Friday, December 28, 2012

The Renovations

When I moved into the space that is now, "The Shop," it was an apartment on the top floor of a building build in the late 1800s.  Living and working in Downtown Savannah, I didn't think of this as much of a big deal because it's what you expect when you're downtown in our historic area.

However, I didn't realize how much work would end up going into the space.

The walls were a horrible color, so that needed to go.  A lavender in the front room, a dark blue in the center room, and country-kitchen yellow in the hallway.  I wanted everything to be bright and airy in the rooms, so I kept with light colors.  A vintage aqua color for the main rooms and grey for my office and the hallways.  Bright white for all the trim (which ended up being the biggest bane of my existence, taking about four gallons of paint just to repaint all the trim, doors, and windows).

The closets had shelves built into them.  All I could think of was that line in Pride and Prejudice (the Colin Firth version), where Mr Collins shows Lizzy the closet with shelves and she says, "Shelves in the closet, happy thought, indeed."  What a mess!  Ripping out the shelves then ripped out half the walls (the walls are all composed of horsehair plaster without the proper studs buildings are built with today).  Lots of spackle later, the holes were covered.

The floors were covered in paint.  The beautiful, dark hardwood floors were covered in specks and globs of paint from whoever had painted them before.  At first, I was just going to leave them, but when you've put hours and hours and hours of work into everything else, what's a couple more days of work to get them cleaned again?  When I need a knee replacement later in life, I will look back at this moment of cleaning the floors with a steel-wool sponge and floor cleaner while on my hands and knees for the better part of a week to get them looking lovely.

Then came the lights.  And bless my poor group of guy friends who volunteered to give up their Thursday in the middle of JULY in Savannah to instal the light fixtures.  Should I mention we didn't have ceiling lights at this point?  Poor Garry crawled into the attic, which was probably about 115 degrees, to splice lines and connect things and do a lot of stuff I will never be able to understand, in order to give me chandeliers.  Then, he had to go back in about three different times in order to connect the lights to a circuit since half the wires in the attic were either dead or not useable.  It's great being my friend, isn't it?  And all it cost me was some Zunzi's, beer, and a lot of grief for the rest of my life over it.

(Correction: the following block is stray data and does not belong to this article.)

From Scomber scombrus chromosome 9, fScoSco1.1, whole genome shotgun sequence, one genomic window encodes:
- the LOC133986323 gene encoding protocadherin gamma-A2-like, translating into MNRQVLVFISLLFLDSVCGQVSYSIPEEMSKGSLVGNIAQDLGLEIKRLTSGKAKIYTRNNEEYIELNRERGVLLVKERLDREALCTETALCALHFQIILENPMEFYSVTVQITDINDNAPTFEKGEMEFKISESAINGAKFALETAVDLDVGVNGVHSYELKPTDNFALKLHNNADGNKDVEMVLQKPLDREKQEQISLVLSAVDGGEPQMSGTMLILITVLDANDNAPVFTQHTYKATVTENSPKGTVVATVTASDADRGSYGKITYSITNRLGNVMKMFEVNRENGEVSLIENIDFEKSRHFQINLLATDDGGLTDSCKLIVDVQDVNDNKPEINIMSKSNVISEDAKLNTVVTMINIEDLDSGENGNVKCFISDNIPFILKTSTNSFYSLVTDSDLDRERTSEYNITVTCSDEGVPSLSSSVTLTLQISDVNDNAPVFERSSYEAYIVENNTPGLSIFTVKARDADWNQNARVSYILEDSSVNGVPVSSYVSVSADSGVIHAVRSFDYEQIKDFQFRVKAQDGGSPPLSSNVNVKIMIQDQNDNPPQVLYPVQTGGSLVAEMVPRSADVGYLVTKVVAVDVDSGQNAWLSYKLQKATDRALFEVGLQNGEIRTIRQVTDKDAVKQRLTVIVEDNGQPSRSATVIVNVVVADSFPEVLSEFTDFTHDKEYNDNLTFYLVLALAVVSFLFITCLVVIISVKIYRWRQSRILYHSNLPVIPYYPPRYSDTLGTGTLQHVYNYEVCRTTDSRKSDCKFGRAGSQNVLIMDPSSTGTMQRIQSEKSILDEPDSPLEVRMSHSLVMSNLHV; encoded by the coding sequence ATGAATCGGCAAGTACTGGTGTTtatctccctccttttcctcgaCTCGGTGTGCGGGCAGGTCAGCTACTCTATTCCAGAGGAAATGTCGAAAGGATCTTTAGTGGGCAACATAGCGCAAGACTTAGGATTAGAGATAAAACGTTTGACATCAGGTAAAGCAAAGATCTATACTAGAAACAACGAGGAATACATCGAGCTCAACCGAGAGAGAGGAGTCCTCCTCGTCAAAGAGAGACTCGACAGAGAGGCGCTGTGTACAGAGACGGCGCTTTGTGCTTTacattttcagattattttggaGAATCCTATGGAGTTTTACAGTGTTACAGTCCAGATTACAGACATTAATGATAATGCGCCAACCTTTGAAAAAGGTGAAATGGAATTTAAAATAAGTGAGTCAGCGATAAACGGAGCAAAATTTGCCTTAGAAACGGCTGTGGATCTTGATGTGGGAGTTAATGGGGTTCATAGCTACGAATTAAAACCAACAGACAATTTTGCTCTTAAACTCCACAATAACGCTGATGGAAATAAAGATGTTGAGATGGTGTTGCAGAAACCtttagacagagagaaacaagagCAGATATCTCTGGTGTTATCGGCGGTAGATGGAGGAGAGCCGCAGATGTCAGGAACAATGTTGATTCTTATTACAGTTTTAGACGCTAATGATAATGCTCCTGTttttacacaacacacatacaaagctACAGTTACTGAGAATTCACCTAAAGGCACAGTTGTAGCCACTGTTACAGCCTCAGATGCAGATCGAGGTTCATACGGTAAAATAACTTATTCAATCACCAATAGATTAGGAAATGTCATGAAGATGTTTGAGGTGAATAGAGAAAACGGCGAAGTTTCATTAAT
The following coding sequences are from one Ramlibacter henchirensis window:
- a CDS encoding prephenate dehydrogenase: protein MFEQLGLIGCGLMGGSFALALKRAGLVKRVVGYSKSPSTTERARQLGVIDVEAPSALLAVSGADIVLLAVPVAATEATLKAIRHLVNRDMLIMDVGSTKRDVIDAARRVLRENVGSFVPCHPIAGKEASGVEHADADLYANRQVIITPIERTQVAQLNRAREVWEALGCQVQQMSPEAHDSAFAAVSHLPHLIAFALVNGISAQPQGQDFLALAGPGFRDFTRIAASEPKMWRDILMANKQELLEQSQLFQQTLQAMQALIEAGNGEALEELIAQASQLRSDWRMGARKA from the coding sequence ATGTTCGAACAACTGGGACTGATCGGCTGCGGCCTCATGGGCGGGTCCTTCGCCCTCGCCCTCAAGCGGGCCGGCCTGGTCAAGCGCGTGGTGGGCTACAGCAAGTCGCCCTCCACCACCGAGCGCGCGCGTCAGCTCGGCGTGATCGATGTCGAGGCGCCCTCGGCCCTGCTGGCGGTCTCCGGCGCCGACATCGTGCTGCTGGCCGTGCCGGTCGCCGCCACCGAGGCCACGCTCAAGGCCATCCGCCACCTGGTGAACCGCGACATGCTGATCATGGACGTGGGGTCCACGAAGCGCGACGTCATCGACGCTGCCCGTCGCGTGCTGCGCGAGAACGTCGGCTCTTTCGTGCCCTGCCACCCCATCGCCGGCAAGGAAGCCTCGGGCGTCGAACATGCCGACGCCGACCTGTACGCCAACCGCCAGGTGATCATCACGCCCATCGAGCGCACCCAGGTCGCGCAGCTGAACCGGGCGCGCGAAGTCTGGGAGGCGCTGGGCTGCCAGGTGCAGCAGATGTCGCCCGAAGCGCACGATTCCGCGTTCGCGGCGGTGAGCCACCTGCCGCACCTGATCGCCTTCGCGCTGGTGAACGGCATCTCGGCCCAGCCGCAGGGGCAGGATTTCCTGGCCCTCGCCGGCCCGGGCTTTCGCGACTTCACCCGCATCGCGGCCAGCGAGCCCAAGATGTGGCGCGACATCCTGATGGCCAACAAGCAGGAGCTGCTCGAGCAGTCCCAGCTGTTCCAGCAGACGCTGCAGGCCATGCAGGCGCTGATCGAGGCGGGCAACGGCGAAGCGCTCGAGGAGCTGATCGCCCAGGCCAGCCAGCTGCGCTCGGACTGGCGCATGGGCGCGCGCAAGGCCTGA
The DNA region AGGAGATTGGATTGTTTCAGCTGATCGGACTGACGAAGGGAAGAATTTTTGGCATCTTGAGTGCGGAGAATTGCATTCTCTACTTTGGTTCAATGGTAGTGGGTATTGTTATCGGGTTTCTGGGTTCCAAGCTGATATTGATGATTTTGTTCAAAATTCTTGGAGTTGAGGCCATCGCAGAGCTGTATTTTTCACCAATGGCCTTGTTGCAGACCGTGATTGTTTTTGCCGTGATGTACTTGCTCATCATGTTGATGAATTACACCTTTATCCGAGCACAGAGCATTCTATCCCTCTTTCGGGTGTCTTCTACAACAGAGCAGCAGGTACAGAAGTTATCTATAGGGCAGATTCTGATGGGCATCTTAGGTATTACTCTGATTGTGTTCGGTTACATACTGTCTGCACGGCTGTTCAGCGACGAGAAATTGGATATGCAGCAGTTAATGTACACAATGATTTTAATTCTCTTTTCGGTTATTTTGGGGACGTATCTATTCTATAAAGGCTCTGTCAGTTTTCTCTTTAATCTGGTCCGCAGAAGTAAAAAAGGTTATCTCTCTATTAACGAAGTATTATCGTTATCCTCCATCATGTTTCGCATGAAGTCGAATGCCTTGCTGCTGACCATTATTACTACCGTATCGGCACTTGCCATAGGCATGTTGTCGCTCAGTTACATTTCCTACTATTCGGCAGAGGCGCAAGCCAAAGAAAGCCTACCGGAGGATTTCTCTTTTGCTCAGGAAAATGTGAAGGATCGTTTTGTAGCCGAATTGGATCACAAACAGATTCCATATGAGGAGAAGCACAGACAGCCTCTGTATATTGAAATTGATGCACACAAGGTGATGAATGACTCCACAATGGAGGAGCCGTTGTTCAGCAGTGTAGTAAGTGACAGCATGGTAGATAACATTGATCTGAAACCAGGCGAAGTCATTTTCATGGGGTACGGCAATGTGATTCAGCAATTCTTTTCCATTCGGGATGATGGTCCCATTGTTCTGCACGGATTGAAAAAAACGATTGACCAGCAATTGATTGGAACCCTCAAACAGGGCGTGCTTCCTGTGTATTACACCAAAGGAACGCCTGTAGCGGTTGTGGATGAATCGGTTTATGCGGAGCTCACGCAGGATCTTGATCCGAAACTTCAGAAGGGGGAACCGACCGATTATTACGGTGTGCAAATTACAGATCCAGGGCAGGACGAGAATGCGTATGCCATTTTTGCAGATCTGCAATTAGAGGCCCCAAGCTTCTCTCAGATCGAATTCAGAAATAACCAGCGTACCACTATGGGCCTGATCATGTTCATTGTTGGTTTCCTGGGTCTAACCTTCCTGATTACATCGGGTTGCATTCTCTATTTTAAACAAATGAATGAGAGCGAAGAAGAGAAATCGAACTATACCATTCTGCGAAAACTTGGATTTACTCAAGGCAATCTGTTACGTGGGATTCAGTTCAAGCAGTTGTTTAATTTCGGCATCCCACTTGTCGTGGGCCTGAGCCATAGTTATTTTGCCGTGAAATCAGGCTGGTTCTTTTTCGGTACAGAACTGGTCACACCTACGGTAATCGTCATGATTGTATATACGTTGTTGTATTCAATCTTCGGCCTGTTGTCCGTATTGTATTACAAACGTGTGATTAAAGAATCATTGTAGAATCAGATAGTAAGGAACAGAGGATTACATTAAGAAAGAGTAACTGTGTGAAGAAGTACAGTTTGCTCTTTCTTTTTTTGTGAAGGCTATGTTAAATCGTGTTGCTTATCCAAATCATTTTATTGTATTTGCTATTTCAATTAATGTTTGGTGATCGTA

That was just the main obstacles that had to be overcome.  Little things happened, like half the wall being pulled out from a hanging rack I installed (the old stud broke and snapped through the wall...), the paint peeling off the closet wall because someone before had painted over wallpaper and not primed it, and so on and so on.

All I can say is, I'm glad I'm a carpenter's daughter and that my dad had two girls instead of two boys because I would have been lost and very broke without the Bob Villa knowledge I obtained as a kid.
Overall, however, I am very happy and pleased with the result.  I love my shop.  I love coming to work each day.  And though it's a work in progress, as it always will be, I'm happy to call it all mine.

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